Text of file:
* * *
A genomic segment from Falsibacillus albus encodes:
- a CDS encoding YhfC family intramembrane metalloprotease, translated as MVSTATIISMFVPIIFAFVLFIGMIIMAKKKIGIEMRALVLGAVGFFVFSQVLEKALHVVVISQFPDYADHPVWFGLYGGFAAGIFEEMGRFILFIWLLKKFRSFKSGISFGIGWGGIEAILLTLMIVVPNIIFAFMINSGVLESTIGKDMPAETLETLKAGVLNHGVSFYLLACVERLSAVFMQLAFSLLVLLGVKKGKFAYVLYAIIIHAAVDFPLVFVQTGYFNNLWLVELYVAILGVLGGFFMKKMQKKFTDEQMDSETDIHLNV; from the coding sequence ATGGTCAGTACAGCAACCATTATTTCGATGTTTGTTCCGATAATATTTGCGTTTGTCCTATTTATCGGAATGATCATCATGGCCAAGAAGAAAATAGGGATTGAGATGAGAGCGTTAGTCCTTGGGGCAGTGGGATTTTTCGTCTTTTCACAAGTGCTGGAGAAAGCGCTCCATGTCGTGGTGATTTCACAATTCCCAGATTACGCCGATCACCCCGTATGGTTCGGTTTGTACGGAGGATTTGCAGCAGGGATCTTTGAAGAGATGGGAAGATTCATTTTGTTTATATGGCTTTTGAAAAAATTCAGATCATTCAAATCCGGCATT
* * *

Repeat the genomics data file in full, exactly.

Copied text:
A genomic segment from Falsibacillus albus encodes:
- a CDS encoding YhfC family intramembrane metalloprotease, translated as MVSTATIISMFVPIIFAFVLFIGMIIMAKKKIGIEMRALVLGAVGFFVFSQVLEKALHVVVISQFPDYADHPVWFGLYGGFAAGIFEEMGRFILFIWLLKKFRSFKSGISFGIGWGGIEAILLTLMIVVPNIIFAFMINSGVLESTIGKDMPAETLETLKAGVLNHGVSFYLLACVERLSAVFMQLAFSLLVLLGVKKGKFAYVLYAIIIHAAVDFPLVFVQTGYFNNLWLVELYVAILGVLGGFFMKKMQKKFTDEQMDSETDIHLNV; from the coding sequence ATGGTCAGTACAGCAACCATTATTTCGATGTTTGTTCCGATAATATTTGCGTTTGTCCTATTTATCGGAATGATCATCATGGCCAAGAAGAAAATAGGGATTGAGATGAGAGCGTTAGTCCTTGGGGCAGTGGGATTTTTCGTCTTTTCACAAGTGCTGGAGAAAGCGCTCCATGTCGTGGTGATTTCACAATTCCCAGATTACGCCGATCACCCCGTATGGTTCGGTTTGTACGGAGGATTTGCAGCAGGGATCTTTGAAGAGATGGGAAGATTCATTTTGTTTATATGGCTTTTGAAAAAATTCAGATCATTCAAATCCGGCATT